連帯経済

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2009年12月21日 (月) 19:43時点におけるMiguel (トーク | 投稿記録)による版 (ページの作成: {{書きかけ項目}} 連帯経済(仏économie solidaire、西economía solidaria、葡economia solidária、英solidarity economy)とは、連帯・共存共栄および…)
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連帯経済(仏économie solidaire、西economía solidaria、葡economia solidária、英solidarity economy)とは、連帯・共存共栄および協力という原則およびその実践に基づいた、新しい開発の枠組みであり、国籍/民族/人種/社会階層/性別に関係なく平等で、市場原理主義や利益ではなく社会福利や持続可能性、社会的・経済的な民主制および多様性を追求する草の根からの実践例の総称である。

定義

approach encompassing initiatives in most sectors of the economy. This alternative approach to socio-economic development operates side by side with the market economy and is capable of sustaining its initiatives and competing in the market logic of traditional markets for as long as its approaches continue to be innovativ.
Definitions of "solidarity economy" are diverse.

For the Chantier Economie Sociale (Quebec)

The Chantier Economie Sociale of Quebec cites five key principles to distinguish solidarity economy initiatives. These are:

(1) the objective is to serve its members or the community, instead of simply striving for financial profit;

(2) the economic enterprise is autonomous of the State;

(3) in its statute and code of conduct, a democratic decision-making process is established that implies the necessary participation of users and workers;

(4) it gives priority to people and work over capital in the distribution of revenue and surplus; and

(5) its activities are based on principles of participation, empowerment, and individual and collective responsibility.

Solidarity Economy adopts conscious altruism and solidarity, not extreme individualism, as the core of the new socioeconomic culture. It tends to favor cooperation, not competition, as the main form of relationship among humans and between them and Nature [1]/.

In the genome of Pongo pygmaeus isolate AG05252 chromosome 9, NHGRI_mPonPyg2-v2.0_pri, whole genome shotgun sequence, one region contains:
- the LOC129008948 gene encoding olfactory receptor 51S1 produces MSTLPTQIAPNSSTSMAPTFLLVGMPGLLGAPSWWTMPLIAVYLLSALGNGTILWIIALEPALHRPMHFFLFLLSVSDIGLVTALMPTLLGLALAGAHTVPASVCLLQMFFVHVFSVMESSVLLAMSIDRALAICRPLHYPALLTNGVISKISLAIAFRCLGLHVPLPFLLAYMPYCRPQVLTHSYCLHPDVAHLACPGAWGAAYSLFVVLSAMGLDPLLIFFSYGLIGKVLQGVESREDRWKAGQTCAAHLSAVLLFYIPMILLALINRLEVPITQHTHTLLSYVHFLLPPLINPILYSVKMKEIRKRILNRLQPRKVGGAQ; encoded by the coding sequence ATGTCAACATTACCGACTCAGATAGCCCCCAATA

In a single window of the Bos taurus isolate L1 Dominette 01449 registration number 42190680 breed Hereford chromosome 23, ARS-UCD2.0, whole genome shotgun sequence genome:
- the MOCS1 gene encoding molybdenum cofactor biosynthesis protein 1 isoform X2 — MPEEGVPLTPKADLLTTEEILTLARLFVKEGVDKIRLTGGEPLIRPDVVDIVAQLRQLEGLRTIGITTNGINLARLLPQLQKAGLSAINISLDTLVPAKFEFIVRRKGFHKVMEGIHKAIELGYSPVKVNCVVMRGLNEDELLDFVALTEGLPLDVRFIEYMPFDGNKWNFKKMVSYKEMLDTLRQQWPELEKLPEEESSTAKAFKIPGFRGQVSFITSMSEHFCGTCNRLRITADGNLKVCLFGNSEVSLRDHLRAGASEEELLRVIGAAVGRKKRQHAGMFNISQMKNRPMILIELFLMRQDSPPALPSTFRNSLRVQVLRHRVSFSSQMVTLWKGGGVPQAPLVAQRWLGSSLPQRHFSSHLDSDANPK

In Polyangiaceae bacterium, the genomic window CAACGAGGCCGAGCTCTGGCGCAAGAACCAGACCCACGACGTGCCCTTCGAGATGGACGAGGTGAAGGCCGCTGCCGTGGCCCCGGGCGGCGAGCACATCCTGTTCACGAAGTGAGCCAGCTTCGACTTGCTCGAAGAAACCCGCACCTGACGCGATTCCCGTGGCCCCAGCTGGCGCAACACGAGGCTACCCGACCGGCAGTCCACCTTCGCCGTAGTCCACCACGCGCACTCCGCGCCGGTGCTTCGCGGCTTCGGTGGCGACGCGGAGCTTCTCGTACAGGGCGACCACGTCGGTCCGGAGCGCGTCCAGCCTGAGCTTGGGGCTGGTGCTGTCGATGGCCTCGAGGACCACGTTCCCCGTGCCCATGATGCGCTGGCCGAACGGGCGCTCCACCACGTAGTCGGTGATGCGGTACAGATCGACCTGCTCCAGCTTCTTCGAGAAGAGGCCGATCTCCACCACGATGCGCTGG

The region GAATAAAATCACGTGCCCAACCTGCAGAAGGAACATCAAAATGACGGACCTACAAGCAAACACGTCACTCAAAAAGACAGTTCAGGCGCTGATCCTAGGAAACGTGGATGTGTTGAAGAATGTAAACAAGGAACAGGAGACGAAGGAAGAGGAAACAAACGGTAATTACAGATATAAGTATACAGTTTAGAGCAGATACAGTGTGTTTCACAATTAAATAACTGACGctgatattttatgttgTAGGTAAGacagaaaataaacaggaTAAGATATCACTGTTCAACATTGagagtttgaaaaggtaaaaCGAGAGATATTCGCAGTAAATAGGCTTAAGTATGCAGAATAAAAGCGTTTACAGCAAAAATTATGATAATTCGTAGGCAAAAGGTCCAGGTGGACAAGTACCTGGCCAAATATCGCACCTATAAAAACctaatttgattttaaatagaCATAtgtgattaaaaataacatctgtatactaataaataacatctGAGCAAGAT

For the Asian Alliance for Solidarity Economy

Solidarity Economy is a socio-economic order and new way of life that deliberately chooses serving the needs of people and ecological sustainability as the goal of economic activity rather than maximization of profits under the unfettered rule of the market. It places economic and technological development at the service of social and human development rather than the pursuit of narrow, individual self-interest.

Solidarity Economy is an alternative economic model to neo-liberal capitalism. This alternative socio-economic order and new way of life inspires attitudes and behaviors with values such as sharing, co-responsibility, Reciprocity, Plurality, respect for diversity, freedom, equality, ethics, brotherhood, and sisterhood [2]/

For John Samuel (India)

“Solidarity Economy” is one of terms used to describe all those economic activities and regulations which are based upon cooperation and solidarity, so as to place human beings and social relationships back at the core of the economic activities. There are other names being used for the initiatives of a growing number of individuals, companies and cooperatives who have decided to integrate ethical, social and environmental principles to their daily economic activity.

In Asia, titles like “People’s Economy”, “Compassionate Economy” or “Solidarity-based economy” are often heard. Regardless of the way we call it, Solidarity Economy is a growing option for all those who choose to operate within the market but with a completely different approach, those who believe that economic activity should not be exclusively driven by competition and profit maximization. Instead, the motivation for economic activity should be the improvement of the quality of life of all human beings.